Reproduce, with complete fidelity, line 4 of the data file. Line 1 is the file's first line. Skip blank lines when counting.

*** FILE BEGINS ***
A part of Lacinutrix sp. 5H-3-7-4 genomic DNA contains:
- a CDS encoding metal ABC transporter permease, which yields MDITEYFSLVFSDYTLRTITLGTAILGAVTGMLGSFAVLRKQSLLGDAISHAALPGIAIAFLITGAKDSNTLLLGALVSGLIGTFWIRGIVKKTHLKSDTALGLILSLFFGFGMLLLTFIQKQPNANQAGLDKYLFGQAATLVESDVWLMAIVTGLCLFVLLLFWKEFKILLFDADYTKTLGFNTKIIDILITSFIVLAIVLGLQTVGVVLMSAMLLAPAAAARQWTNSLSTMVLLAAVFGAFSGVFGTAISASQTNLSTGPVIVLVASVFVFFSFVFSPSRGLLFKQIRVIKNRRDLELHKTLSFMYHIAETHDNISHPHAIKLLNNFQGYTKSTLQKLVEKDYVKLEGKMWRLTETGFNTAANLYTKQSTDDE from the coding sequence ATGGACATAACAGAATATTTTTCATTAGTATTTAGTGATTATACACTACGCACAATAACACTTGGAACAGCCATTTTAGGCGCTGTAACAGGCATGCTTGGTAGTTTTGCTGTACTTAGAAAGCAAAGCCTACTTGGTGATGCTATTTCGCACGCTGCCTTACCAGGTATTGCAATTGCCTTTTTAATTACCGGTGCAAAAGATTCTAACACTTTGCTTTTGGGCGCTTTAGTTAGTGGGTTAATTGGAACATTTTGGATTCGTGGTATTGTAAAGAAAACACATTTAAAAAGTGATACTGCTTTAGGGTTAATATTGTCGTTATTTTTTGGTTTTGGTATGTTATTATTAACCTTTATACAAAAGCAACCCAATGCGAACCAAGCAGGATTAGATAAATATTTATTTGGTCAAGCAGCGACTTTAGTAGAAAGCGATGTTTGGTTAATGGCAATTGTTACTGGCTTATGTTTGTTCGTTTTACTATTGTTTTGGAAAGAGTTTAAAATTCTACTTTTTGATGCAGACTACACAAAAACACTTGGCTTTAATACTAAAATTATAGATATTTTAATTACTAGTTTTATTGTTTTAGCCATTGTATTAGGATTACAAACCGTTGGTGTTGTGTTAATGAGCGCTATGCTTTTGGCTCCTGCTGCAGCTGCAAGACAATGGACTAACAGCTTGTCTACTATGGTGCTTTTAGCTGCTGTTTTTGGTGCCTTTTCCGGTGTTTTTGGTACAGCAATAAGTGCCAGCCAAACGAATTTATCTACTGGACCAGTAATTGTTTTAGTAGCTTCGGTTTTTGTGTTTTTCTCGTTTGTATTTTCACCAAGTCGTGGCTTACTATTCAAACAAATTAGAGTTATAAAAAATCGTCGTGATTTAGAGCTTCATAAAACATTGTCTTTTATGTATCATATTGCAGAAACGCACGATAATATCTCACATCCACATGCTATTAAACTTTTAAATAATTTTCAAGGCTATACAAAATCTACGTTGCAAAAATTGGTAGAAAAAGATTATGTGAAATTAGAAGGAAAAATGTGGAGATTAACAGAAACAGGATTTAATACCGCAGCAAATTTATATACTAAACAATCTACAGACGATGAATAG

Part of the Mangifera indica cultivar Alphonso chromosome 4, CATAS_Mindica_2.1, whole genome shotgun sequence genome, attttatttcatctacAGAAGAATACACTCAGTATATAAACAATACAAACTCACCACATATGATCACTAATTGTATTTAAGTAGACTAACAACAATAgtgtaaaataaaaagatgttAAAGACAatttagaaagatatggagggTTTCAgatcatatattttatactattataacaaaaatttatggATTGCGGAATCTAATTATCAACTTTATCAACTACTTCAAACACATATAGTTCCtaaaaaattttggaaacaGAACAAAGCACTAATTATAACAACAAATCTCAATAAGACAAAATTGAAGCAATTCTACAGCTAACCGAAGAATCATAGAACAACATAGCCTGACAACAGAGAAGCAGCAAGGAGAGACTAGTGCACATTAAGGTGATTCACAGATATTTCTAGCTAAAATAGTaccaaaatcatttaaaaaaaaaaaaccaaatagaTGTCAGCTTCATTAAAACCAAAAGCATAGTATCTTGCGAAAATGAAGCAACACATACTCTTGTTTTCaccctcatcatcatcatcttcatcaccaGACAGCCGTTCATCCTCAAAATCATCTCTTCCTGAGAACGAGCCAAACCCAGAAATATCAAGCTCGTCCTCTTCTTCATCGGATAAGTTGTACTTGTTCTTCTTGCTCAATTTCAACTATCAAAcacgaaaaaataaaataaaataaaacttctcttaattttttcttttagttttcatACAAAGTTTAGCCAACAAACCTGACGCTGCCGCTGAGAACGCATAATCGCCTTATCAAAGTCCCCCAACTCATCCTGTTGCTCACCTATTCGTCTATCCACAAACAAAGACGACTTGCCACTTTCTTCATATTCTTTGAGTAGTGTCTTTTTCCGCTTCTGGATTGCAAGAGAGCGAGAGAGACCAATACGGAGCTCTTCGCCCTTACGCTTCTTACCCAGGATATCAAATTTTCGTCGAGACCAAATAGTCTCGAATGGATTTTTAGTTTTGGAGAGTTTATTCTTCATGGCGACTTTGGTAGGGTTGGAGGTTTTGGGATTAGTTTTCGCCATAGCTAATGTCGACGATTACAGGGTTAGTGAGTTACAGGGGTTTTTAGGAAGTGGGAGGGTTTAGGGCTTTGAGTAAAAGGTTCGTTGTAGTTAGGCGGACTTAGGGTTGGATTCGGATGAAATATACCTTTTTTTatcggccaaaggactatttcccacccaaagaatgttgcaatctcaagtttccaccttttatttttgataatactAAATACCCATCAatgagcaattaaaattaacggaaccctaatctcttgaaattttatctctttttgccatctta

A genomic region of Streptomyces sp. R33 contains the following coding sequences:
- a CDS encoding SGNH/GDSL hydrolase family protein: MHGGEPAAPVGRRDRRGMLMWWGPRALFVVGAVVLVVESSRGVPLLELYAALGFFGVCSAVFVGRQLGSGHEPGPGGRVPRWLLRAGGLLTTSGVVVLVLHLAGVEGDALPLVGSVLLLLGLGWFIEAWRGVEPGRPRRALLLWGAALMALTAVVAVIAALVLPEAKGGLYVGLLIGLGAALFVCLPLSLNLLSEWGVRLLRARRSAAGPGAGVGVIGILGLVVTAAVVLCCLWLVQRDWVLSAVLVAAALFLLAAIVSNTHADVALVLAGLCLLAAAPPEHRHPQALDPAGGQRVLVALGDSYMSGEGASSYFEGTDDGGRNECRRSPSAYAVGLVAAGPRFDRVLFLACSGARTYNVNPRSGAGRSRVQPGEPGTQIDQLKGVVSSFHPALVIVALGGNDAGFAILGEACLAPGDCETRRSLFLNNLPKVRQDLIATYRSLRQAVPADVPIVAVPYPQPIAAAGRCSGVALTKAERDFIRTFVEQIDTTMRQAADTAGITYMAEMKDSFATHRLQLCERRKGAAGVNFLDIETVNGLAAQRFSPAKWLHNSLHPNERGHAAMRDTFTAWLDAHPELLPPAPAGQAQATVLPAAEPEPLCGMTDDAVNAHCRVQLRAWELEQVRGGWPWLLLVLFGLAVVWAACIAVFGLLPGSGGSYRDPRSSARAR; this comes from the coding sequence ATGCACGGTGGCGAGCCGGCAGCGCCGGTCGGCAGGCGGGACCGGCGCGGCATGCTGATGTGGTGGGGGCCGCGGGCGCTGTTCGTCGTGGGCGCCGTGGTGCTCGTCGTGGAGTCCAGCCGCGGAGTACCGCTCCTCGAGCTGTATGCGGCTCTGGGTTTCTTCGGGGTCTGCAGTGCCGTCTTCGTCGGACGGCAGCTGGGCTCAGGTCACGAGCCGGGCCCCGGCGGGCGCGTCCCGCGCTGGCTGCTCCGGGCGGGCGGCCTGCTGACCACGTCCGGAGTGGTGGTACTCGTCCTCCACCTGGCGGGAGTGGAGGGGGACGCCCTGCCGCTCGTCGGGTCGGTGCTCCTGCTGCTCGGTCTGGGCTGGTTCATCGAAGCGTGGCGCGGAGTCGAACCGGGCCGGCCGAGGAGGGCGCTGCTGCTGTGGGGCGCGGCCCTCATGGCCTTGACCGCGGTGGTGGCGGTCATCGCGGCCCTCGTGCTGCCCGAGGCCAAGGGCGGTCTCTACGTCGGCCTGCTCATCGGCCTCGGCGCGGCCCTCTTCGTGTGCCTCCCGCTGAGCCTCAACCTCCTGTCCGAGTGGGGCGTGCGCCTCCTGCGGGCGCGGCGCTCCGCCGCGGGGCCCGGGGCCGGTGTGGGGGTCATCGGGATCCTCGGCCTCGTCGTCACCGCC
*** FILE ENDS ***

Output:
A genomic region of Streptomyces sp. R33 contains the following coding sequences: